-TFM Allen v. Thomas et al, No. 3:2010cv00742 - Document 17 (M.D. Ala. 2011)

Court Description: MEMORANDUM OPINION AND ORDER granting the 7 Motion to remand; directing the Clerk to take appropriate steps to effectuate the remand. Signed by Honorable William Keith Watkins on 1/20/2011. (br, )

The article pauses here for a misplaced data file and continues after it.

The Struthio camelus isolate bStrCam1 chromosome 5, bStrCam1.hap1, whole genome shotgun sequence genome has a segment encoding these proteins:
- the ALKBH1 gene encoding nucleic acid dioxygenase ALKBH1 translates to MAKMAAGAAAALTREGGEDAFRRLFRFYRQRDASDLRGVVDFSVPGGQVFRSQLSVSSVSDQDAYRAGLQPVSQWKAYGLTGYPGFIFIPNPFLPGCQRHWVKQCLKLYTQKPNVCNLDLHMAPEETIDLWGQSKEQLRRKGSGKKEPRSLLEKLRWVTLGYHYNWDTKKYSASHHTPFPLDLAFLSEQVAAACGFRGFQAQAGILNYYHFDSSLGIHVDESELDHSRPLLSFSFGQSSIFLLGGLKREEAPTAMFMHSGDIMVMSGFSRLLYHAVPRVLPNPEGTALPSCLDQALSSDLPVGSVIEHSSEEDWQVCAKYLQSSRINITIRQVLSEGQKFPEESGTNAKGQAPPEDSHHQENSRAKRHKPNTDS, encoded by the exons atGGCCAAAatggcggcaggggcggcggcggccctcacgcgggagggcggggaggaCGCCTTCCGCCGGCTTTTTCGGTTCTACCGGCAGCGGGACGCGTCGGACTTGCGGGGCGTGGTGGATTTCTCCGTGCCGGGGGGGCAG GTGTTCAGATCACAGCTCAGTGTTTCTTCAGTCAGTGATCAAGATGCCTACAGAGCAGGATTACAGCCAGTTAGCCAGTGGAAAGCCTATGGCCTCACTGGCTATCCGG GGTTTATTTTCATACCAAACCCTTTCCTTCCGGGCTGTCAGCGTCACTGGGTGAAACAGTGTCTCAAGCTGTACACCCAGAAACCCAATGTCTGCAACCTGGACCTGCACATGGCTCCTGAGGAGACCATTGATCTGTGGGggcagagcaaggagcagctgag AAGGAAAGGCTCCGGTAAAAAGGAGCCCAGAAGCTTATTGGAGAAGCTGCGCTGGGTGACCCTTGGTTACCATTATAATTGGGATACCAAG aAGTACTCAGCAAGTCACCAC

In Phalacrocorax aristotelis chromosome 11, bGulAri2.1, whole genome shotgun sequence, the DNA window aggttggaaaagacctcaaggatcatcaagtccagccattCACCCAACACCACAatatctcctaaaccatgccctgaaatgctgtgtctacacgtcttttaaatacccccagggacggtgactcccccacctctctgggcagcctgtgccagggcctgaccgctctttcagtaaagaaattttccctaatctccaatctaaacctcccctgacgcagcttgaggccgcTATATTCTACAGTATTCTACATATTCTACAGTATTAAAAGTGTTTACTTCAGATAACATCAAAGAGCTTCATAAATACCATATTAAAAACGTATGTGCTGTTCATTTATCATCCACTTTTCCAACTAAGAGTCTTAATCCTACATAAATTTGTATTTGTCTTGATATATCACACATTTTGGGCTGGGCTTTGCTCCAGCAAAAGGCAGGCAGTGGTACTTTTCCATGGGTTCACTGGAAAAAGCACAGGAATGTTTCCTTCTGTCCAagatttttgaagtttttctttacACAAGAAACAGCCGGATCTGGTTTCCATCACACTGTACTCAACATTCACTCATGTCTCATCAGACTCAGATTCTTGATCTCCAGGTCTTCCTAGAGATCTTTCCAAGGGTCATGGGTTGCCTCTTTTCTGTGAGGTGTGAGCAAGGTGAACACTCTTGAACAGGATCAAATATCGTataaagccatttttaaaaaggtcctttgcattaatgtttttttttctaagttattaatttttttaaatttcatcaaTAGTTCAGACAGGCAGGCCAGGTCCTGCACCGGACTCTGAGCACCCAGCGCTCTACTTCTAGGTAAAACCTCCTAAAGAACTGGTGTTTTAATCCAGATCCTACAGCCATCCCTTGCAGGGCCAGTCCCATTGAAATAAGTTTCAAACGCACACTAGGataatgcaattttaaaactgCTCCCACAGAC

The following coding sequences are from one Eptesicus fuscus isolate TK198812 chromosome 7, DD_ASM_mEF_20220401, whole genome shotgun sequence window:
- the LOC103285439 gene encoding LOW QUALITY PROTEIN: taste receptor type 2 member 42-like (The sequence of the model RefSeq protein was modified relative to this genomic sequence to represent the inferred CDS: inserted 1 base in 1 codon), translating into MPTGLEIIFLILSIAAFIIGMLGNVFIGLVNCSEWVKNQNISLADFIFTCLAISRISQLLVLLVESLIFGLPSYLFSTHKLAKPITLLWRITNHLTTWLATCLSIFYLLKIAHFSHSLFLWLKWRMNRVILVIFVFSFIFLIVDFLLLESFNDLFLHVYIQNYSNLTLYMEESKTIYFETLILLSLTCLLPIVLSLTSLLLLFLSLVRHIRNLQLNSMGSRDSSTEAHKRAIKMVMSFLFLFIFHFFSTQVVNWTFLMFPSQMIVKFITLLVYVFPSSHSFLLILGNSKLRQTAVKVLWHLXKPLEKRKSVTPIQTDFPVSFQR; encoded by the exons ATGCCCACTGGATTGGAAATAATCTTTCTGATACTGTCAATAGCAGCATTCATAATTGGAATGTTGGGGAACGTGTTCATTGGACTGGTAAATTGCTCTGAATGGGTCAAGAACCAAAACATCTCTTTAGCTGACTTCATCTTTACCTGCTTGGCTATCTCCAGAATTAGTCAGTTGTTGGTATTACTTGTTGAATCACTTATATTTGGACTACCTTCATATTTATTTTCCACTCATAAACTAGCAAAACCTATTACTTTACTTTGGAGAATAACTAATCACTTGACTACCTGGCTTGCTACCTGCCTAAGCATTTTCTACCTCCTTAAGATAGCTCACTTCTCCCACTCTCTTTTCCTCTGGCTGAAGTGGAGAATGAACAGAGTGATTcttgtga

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-TFM Allen v. Thomas et al Doc. 17 IN THE UNITED STATES DISTRICT COURT FOR THE MIDDLE DISTRICT OF ALABAMA EASTERN DIVISION JULIA ALLEN, Plaintiff, v. DAVID THOMAS, et al., Defendants. ) ) ) ) ) CASE NO. 3:10-CV-742-WKW [WO] ) ) ) ) MEMORANDUM OPINION AND ORDER Under consideration are Plaintiff’s Motion to Remand (Doc. # 7), and Defendant Safeco Insurance Company of America’s (“Safeco”) response in opposition (Docs. # 10-11).1 For the following reasons, Plaintiff’s motion is due to be granted. I. BACKGROUND Plaintiff filed her complaint alleging state law claims on February 5, 2010, in the Circuit Court of Macon County, Alabama. These claims arise from the acts of Co-Defendant David Thomas, who allegedly sold homeowner’s insurance coverage to Plaintiff, accepted one payment from her, and failed to procure said coverage. Plaintiff’s theories of recovery under state law include fraud, negligent/wanton hiring, training and supervision, conspiracy, negligence, and tortious interference. The complaint includes a demand for “an amount of 1 Safeco filed a response in opposition to Plaintiff’s motion to remand, adopting and incorporating the response filed by Foremost Insurance Company (“Foremost”). (Doc. # 11, at 1.) Foremost is no longer a defendant in this action. For convenience, the court refers only to Safeco. Dockets.Justia.com compensatory and punitive damages as a jury deems reasonable, and may award, plus costs.” (Compl. 12 (Ex. 2 to Not. of Removal).) The Notice of Removal was filed on September 3, 2010, pursuant to 28 U.S.C. § 1332(a), § 1441, and the second paragraph of § 1446(b). (See Not. Removal (Doc. # 2); Consent (Ex. 7 to Not. of Removal).) Safeco contends that the “case did not become removable until [its] receipt on August 4, 2010, of an ‘other paper,’” i.e., Plaintiff’s deposition testimony.2 (Not. of Removal ¶¶ 1, 8.) Safeco relies principally on Plaintiff’s testimony elicited in reaction to a fusillade of questions from defense counsel following her initial inability to place a monetary value on her punitive damages claim: “Wow. A million dollars. I’ll throw a million dollars out there.” (Pl. Dep. 245, 250 (Ex. 18 to Not. of Removal).) Given that the Complaint is “silent as to the amount in controversy” (Not. of Removal ¶ 8), Safeco avers that the deposition testimony is the “‘other paper from which it may first be ascertained that the case is one which is . . . removable’.” (Not. of Removal ¶ 1 (quoting § 1446(b).) Plaintiff filed her Motion to Remand within thirty days after the filing of the Notice of Removal. (See Mot. to Remand, filed Sept. 28, 2010.) As grounds for her motion, Plaintiff argues that more than thirty days have elapsed since the case was first removable and that the amount in controversy requirement has not been demonstrated. (Mot. to Remand.) 2 While Exhibit 1 to the Notice of Removal contains excerpts from Plaintiff’s deposition testimony, the entire deposition testimony is attached to the Notice of Removal at Exhibit 18. 2 The parties do not dispute that the initial pleading in this case sought unspecified damages. Diversity of citizenship also is not in dispute. II. STANDARD OF REVIEW A. Generally “[F]ederal courts have a strict duty to exercise the jurisdiction that is conferred upon them by Congress.” Quackenbush v. Allstate Ins. Co., 517 U.S. 706, 716 (1996). However, “[f]ederal courts are courts of limited jurisdiction.” Burns v. Windsor Ins. Co., 31 F.3d 1092, 1095 (11th Cir. 1994); see also Kokkonen v. Guardian Life Ins. Co. of Am., 511 U.S. 375 (1994). Thus, with respect to cases removed to this court pursuant to 28 U.S.C. § 1441, the law of the Eleventh Circuit favors remand where federal jurisdiction is not absolutely clear. “[R]emoval statutes are construed narrowly; where plaintiff and defendant clash about jurisdiction, uncertainties are resolved in favor of remand.” Burns, 31 F.3d at 1095. B. Removal When a case is removed on the basis of diversity jurisdiction, a successful removal requires a defendant to jump through both substantive and procedural hoops. As to the substantive hoop, where the complaint alleges unspecified damages, the removing party bears the burden of establishing the jurisdictional amount by a preponderance of the evidence. See Pretka v. Kolter City Plaza II, Inc., 608 F.3d 744, 752 (11th Cir. 2010). “The substantive jurisdictional requirements of removal do not limit the types of evidence that may be used to satisfy the preponderance of the evidence standard. Defendants may introduce their own affidavits, declarations, or other documentation – provided of course that removal is 3 procedurally proper.” Id. at 755 (collecting cases). However, under Pretka, a court may only engage in the substantive jurisdictional inquiry “if consideration of [that evidence] is procedurally proper[.]” Id. at 756. As to the procedural hoop, the removing party must satisfy the “how” and “when” dictates of 28 U.S.C. § 1446. Pretka, 608 F.3d at 756. Section 1446(a), which “answers the question of how removal is accomplished,” Lowery, 483 F.3d at 1212, states that a removing defendant “shall file in the district court of the United States for the district and division within which such action is pending a notice of removal signed pursuant to Rule 11 of the Federal Rules of Civil Procedure and containing a short and plain statement of the grounds for removal . . . .” § 1446(a). Section 1446(b) “answers the question of when an action is removable.” Lowery, 483 F.3d at 1212. It “governs the timeliness of removal in civil cases.” Pretka, 608 F.3d at 756. It is well established that “[t]he untimeliness of a removal is a procedural, instead of a jurisdictional, defect.” In re Uniroyal Goodrich Tire Co., 104 F.3d 322, 324 (11th Cir. 1997); accord Moore v. N. Am. Sports, Inc., 623 F.3d 1325, 1329 (11th Cir. 2010). Section 1446(b) is divided into two paragraphs. Under the first paragraph, a defendant may rely on the initial pleading, filing a notice of removal “after the receipt by the defendant . . . of a copy of the initial pleading setting forth the claim for relief . . . .” Pretka, 608 F.3d at 757. However, if the case was “not removable” or “could not have been determined to be removable” from the initial pleading, a defendant may later file, under paragraph two of § 1446(b), a notice of removal “‘after receipt by the defendant . . . of a copy of an amended 4 pleading, motion, order or other paper from which it may first be ascertained that the case is one which is or has become removable.’” Id. at 757 (quoting § 1446(b)). C. Remand 28 U.S.C. § 1447(c) provides, in relevant part: “A motion to remand the case on the basis of any defect other than lack of subject matter jurisdiction must be made within 30 days after the filing of the notice of removal under section 1446(a).” § 1447(c). “If at any time before final judgment it appears that the district court lacks subject matter jurisdiction, the case shall be remanded.” Id. As explained in Lowery, “§ 1447(c) distinguishes between motions to remand made within the first thirty days following removal, and challenges to subject matter jurisdiction brought after that time.” 483 F.3d at 1213 n.64. “Plaintiffs have only thirty days from the notice of removal to file a motion to remand challenging any procedural defects in the removal.” Id. In other words, “[t]here is only a thirty-day window . . . for a plaintiff to challenge the propriety of the removal itself, whether that challenge be on the basis of a procedural defect or a lack of subject matter jurisdiction.” Id. III. DISCUSSION The Notice of Removal and Motion to Remand require the court to address three issues involving the “removal-remand scheme set forth in 28 U.S.C. §§ 1446(b) and 1447(c).” Lowery, 483 F.3d at 1211. The first issue is whether the first or second paragraph of § 1446(b) governs Safeco’s removal. The second issue concerns Safeco’s burden for establishing the propriety of removal under the second paragraph of § 1446(b). The third issue is whether Safeco has met that burden. 5 A. Whether the First or Second Paragraph of § 1446(b) Governs Safeco’s Removal Plaintiff focuses on the first paragraph of § 1446(b), while Safeco relies on the second paragraph. Plaintiff argues that the removal was “procedurally deficient” because “[i]t was filed more than thirty days after service of the summons and complaint.” (Mot. to Remand 3.) Plaintiff’s argument, however, is devoid of any analysis. She has not pointed to any language in her initial complaint that would have triggered the thirty-day removal period. Plaintiff does not argue and it is by no means “facially apparent” from the initial complaint that the amount in controversy exceeds the jurisdictional minimum, Roe v. Michelin N. Am., Inc., 613 F.3d 1058, 1061 (11th Cir. 2010), and, thus, that the Complaint should have triggered the thirty-day removal window. Because Plaintiff does not provide any grounds to support her assertion that the thirty-day clock for removal was triggered by the first paragraph of § 1446(b), and the court is aware of none, the second paragraph of § 1446(b) governs the present situation. B. The Burden of Proof for Establishing the Propriety of Removal Under the Second Paragraph of § 1446(b) This case was removed to federal court under the second paragraph of § 1446(b), based on Plaintiff’s deposition testimony, which Safeco argues is the “other paper” by which it “‘first . . . ascertained’” that the case was removable. (Not. of Removal ¶ 1 (quoting § 1446(b)).) As explained in Lowery, under the second paragraph of § 1446(b), “a case becomes removable when three conditions are present: there must be (1) ‘an amended pleading, motion, order or other paper,’ which (2) the defendant must have received from the 6 plaintiff (or from the court, if the document is an order), and from which (3) the defendant can ‘first ascertain’ that federal jurisdiction exists.” Lowery, 483 F.3d at 1213 n.63.3 All three conditions must be present before § 1446(b)’s thirty-day removal clock starts ticking. Plaintiff does not dispute that Safeco has established two of these conditions, i.e., that Plaintiff’s deposition testimony constitutes “other paper” and that Safeco received this other paper from Plaintiff. See id.; see also id. at 1213 n.62 (noting that deposition testimony has been found to qualify as “other paper” under § 1446(b) (citing S.W.S. Erectors, Inc. v. Infax, Inc., 72 F.3d 489, 494 (5th Cir. 1996))). Only Lowery’s third condition for a proper § 1446(b) paragraph two removal is at issue here: Whether Safeco could have “first ascertain[ed]” from Plaintiff’s deposition testimony that the damages in this case exceeded $75,000 so that the suit could be maintained in federal court. Lowery, 483 F.3d at 1213 n.63. The issue is what is Safeco’s burden for proving this third condition. Safeco contends that Plaintiff’s deposition testimony shows by a preponderance of the evidence that the amount in controversy exceeds $75,000. (Resp. to Mot. to Remand 4.) Safeco does not address, however, the impact of Lowery on a removing defendant’s burden when faced with a timely § 1447(c) challenge to the propriety of removal under the second paragraph of § 1446(b). Rather, as its sole support for application of the preponderance of the evidence standard, Safeco cites a pre-Lowery district court opinion that did not involve 3 Pretka’s narrowing of Lowery is discussed infra. 7 application of § 1446(b).4 (Resp. to Mot. to Remand 4 (citing Alexander v. Captain D’s, LLC, 437 F. Supp. 2d 1320 (M.D. Ala. 2006)).) Because Plaintiff’s Motion to Remand was filed within thirty days of the Notice of Removal, see § 1447(c), Plaintiff properly challenges “the propriety of the removal itself” under § 1446(b)’s second paragraph. Lowery, 483 F.3d at 1213 n.64. “[I]n assessing the propriety of removal” under the second paragraph of § 1446(b), “the court considers the document received by the defendant from the plaintiff . . . and determines whether that document and the notice of removal unambiguously establish federal jurisdiction.” Id. at 1213. The “document” – in this case, Plaintiff’s deposition testimony – “must contain an unambiguous statement that clearly establishes federal jurisdiction,” in this case, the amount in controversy.5 Id. at 1213 n.63 (citing Bosky v. Kroger Texas, LP, 288 F.3d 208, 211 (5th Cir. 2002), and Huffman v. Saul Holdings, LP, 194 F.3d 1072, 1078 (10th Cir. 1999))). The “jurisdictional amount” must be “stated clearly on the face of the documents before the court, or readily deducible from them.” Id. at 1211. If the evidence does not unambiguously 4 The court takes judicial notice that the motion to remand in Alexander was filed more than nine months after the filing of the notice of removal. See United States v. Rey, 811 F.2d 1453, 1457 n.5 (11th Cir. 1987) (“A court may take judicial notice of its own records . . . .”). 5 As indicated, Lowery relies upon Bosky and Huffman. In Bosky, the Fifth Circuit compared “ascertained,” as used in the second paragraph of § 1446(b), with “setting forth,” as used in the first paragraph of § 1446(b): “The latter, in contrast to the former, seems to require a greater level of certainty or that the facts supporting removability be stated unequivocally.” 288 F.3d at 211. Moreover, as observed in Huffman, because a defendant will forever lose the right to remove if the removal occurs more than thirty days after receipt of the triggering paper, “‘the notice ought to be unequivocal.’” 194 F.3d at 1078 (quoting and adopting the test in DeBry v. Transamerica Corp., 601 F.2d 480, 489 (10th Cir. 1979)). And, in Huffman, there was undisputed “voluntary and unequivocal testimony of [one of the plaintiffs] that plaintiffs were seeking $300,000 in damages.” Id. This testimony, in combination with financial documents produced during discovery, was sufficient to commence the ticking of the thirty-day clock. See id. 8 establish the amount in controversy in this way, “neither the defendants nor the court may speculate in any attempt to make up for the notice’s failings.” Id. at 1214-15. Accordingly, a defendant must satisfy the “unambiguously establish” burden commanded by Lowery, where the plaintiff timely challenges the propriety of removal under the second paragraph of § 1447(c). See 483 F.3d at 1213 n.64. That is the scenario in this case, and, thus, Lowery governs the present analysis. To say that Lowery’s “unambiguously establish” standard governs in this case, however, is not to say that Lowery has been warmly or readily embraced. To the contrary, it has been criticized and its holding constricted, most recently by the Eleventh Circuit in Pretka. Pretka rejected as dicta Lowery’s statements affecting removals made pursuant to the first paragraph of § 1446(b), like in Pretka, emphasizing that Lowery was a secondparagraph removal and “must be read in that context.” Pretka, 608 F.3d at 747, 757-58, 760, 767; see also Roe, 613 F.3d at 1061 (following Pretka and noting that “[t]his opinion considers removal only under the first paragraph of § 1446(b); it does not address the effect of Lowery . . . on second-paragraph cases”). Moreover, to say that Lowery’s “unambiguously establish” standard governs in this case should not be taken to mean that this court understands the logic of the standard. Even Lowery itself recognized that the “unambiguously establish” standard and the less rigorous preponderance of the evidence standard were at odds. See 483 F.3d at 1211. If a defendant can unambiguously establish the amount in controversy, “then the defendant could have satisfied a far higher burden than preponderance of the evidence.” Id. Lowery, however, did 9 not resolve the conflict; rather, it concluded that it was constrained by “precedent . . . to continue forcing this square peg into a round hole.” Id.; see also SUA Ins. Co. v. Classic Home Builders, LLC, No. 10-0388-WS-C, 2010 WL 4664968, at *4 (S.D. Ala. Nov. 17, 2010) (Lowery’s “‘unambiguously establish’ standard necessarily is more exacting than a preponderance of the evidence standard, and both of them cannot simultaneously apply.”). Lowery’s unambiguously establish standard has not been rejected in the context of a § 1446(b) second paragraph removal. Under Pretka’s rationale that Lowery is dicta as to a first-paragraph removal, any criticism in Pretka as to the soundness of Lowery’s principles in § 1446(b) second-paragraph removals also must be regarded as dicta. As stated, this case involves a removal under the second paragraph of § 1446(b), and the propriety of the removal has been challenged in a timely-filed motion to remand under § 1447(c). Given this procedural posture, the court will apply Lowery. See Jackson v. Litton Loan Servicing, LP, No. 09cv1165, 2010 WL 3168117, at *4 (M.D. Ala. Aug. 10, 2010) (“Until the Eleventh Circuit changes the rule set forth in Lowery, this Court will continue to apply it when considering a notice of removal under the second paragraph of § 1446(b).”). C. Whether Safeco Has Satisfied Its Removal Burden Under the Second Paragaph of § 1446(b) The final issue is whether Plaintiff’s deposition testimony is an “unambiguous statement” clearly establishing the amount in controversy under Lowery’s reasoning. Safeco cites the deposition colloquy that resulted in testimony from Plaintiff in which she “threw out” a “million dollars” as a sufficient punitive damages award. (Resp. to Mot. to Remand 10 8 (citing Pl. Dep. 250).) This testimony, according to Safeco, satisfies its removal burden because Plaintiff’s “million dollar” statement is “the only evidence before the court.” (Resp. to Mot. to Remand 8-9.) For the reasons that follow, the court disagrees. Lowery and basic evidentiary principles require this court to consider the whole of Plaintiff’s deposition, the “other paper” relied upon for removal, in determining “whether that document and the notice of removal unambiguously establish federal jurisdiction.” 483 F.3d at 1213. The ambiguity of Plaintiff’s “million dollar” statement is apparent upon a review of the context of her deposition testimony. Plaintiff’s statement came after a series of at least seven questions by defense counsel designed to arouse Plaintiff’s antipathy for Defendants and then nail down her opinion on a sufficient amount of punitive damages. (Pl. Dep. 245-50.) Defense counsel’s series of questions opened, “What amount [do] you think is sufficient to punish [Defendants]?” (Pl. Dep. 246.) Plaintiff’s response exhibited confusion and a desire to consult with her lawyer, “Can [my attorney] do that? Do I have to do that?” and in a statement directed to her attorney, “Well, you advise me, then.” (Pl. Dep. 246.) Defense counsel’s questioning continued, “I think you’ve got some hard feelings about the way Dave Thomas treated you.” (Pl. Dep. 246-47.) Plaintiff responded, “I feel like God is with me to this day. I know . . . [Dave Thomas] got two years, . . . but he hurt a lot of people, you know.” (Pl. Dep. 247.) Plaintiff’s pleas to her lawyer for advice continued, “Can we talk?” “Can we – [my attorney] and I talk?” and “I mean, but I thought she was my attorney.” (Pl. Dep. 247.) It is also at this juncture that Plaintiff clearly said, “I don’t know,” 11 when asked about the amount of punitive damages she was seeking.6 (Pl. Dep. 248.) Plaintiff’s counsel only advised her client that defense counsel was asking a different question than the earlier compensatory damages line of questioning, and offered no other assistance to her confused client. (Pl. Dep. 248.) Defense counsel continued his pursuit of the elusive dollar figure, “So, you believe that [Mr. Thomas] needs to be punished . . . [t]hat [Mr. Thomas] needs to pay for his sins or mistakes or wrongdoings, whatever you want to call it?” (Pl. Dep. 249.) “[Y]ou include yourself as a member of that group of people, who have been hurt by his wrongdoings and sins and that type of thing?” (Pl. Dep. 249.) “And, you want to punish all [of the Defendants]?” (Pl. Dep. 249.) After this crescendo, defense counsel moved in for the coup de grace, “I’m asking you, again, what amount do you think is sufficient punishment?” (Pl. Dep. 249-50.) Plaintiff retorted, “Wow. A million dollars. I’ll throw a million dollars out there.” (Pl. Dep. 250.) The questioning continued, “[R]elative to the punitive damages in this suit, you think that you’re seeking to recover a million dollars?” (Pl. Dep. 250.) Plaintiff explained, “You said just throw something out there. I know you ain’t [sic] going to do it, but I’m just throwing it out there.” (Pl. Dep. 250.) Finally, defense counsel completed his line of questioning, “Okay. So, a million dollars of punitive damages, correct?” (Pl. Dep. 250.) Plaintiff finally responded, “Yes.” (Pl. Dep. 250.) 6 Page 248 of Plaintiff’s deposition testimony is not an excerpt relied upon by Safeco in support of removal. 12 Viewed in context, Plaintiff’s “million dollar” statement was no more than her “throwing out” a number after unrelenting questioning from defense counsel, having been unsuccessful in her continual pleas for a sidebar with her own attorney. (Pl. Dep. 250.) Viewing the plain language surrounding Plaintiff’s statement only confirms this fact. Safeco’s valuation evidence, “a million dollars,” is plainly book-ended by the words “Wow” and “I’ll throw a million dollars out there.” (Pl. Dep. 250.) In addition, Plaintiff immediately confessed “I know you ain’t [sic] going to do it.” (Pl. Dep. 250.) Her flippant response, “Wow,” her repetition of the term “throwing it out there,” and her acknowledgment that such an amount was not going to be paid are statements that raise serious doubts about the reliability of her million dollar statement and likewise show that her statement was not one that clearly established the amount in controversy in this case. Finally, upon examination by her own counsel, Plaintiff reiterated that she did not know the amount of damages that she is seeking: Q. Ms. Allen, you were asked earlier about the amount of money that you’re seeking in this lawsuit. As we sit here today, do you know how much money you’re seeking in this lawsuit? A. No. Q. Okay. And when you testified earlier about a million dollars, are you seeking a million dollars in this lawsuit? A. No, I – I just – that was just something I threw out. I mean – he kept pressing me to answer something. I don’t – I don’t know. I mean, I just threw it out. It was just a figure. Q. Okay. So, are you seeking a million dollars in this lawsuit? A. No. Q. Okay. Do you know how much you’re seeking in this lawsuit today? A. No. 13 (Pl. Dep. 275-76.) This colloquy only reinforces the ambiguity of Plaintiff’s million dollar statement. The totality of the deposition testimony shows that reasonable minds could come to mixed conclusions about the meaning of Plaintiff’s million dollar statement.7 Perhaps, it could have been, as Safeco argues, an admission of the amount that she believes she will recover from Defendants. But, it just as easily could have been an amount “thrown out there” to end a relentless line of questioning, or simply one of a series of contradictory answers that merely indicate a confused and flustered deponent. What is clear from this deposition testimony, however, is that such an admission is not an “unambiguous statement that clearly establishes” the amount in controversy. Lowery, 483 F.3d at 1213 n.63. To rule otherwise would do nothing more than provide an incentive for counsel to tighten the screws on lay plaintiffs concerning their subjective and uninformed valuation of their cases in the hopes of soliciting a singular admission that can be cited out of context to put a claim for unspecified damages on the highway of removal to federal court. Such a rule is not the law. Because the other paper received by Safeco from Plaintiff and the Notice of Removal are ambiguous as to the amount in controversy, Safeco has not demonstrated under § 1446(b) that the removal was procedurally proper. Accordingly, Plaintiff’s Motion to Remand is due to be granted. 7 Obviously this is a contextual assessment of Plaintiff’s testimony based on these facts and circumstances. This case is not to be read to say a plaintiff can never unambiguously establish the amount in controversy in deposition testimony. As stated in Huffman, supra note 5, “voluntary and unequivocal” testimony is surely enough – and is missing here. 14 IV. ORDER Accordingly it is ORDERED that Plaintiff’s Motion to Remand (Doc. # 7) is GRANTED, and that this case is REMANDED to the Circuit Court of Macon County, Alabama, pursuant to § 1447(c). The Clerk of the Court is DIRECTED to take appropriate steps to effectuate the remand. DONE this 20th day of January, 2011. /s/ W. Keith Watkins UNITED STATES DISTRICT JUDGE 15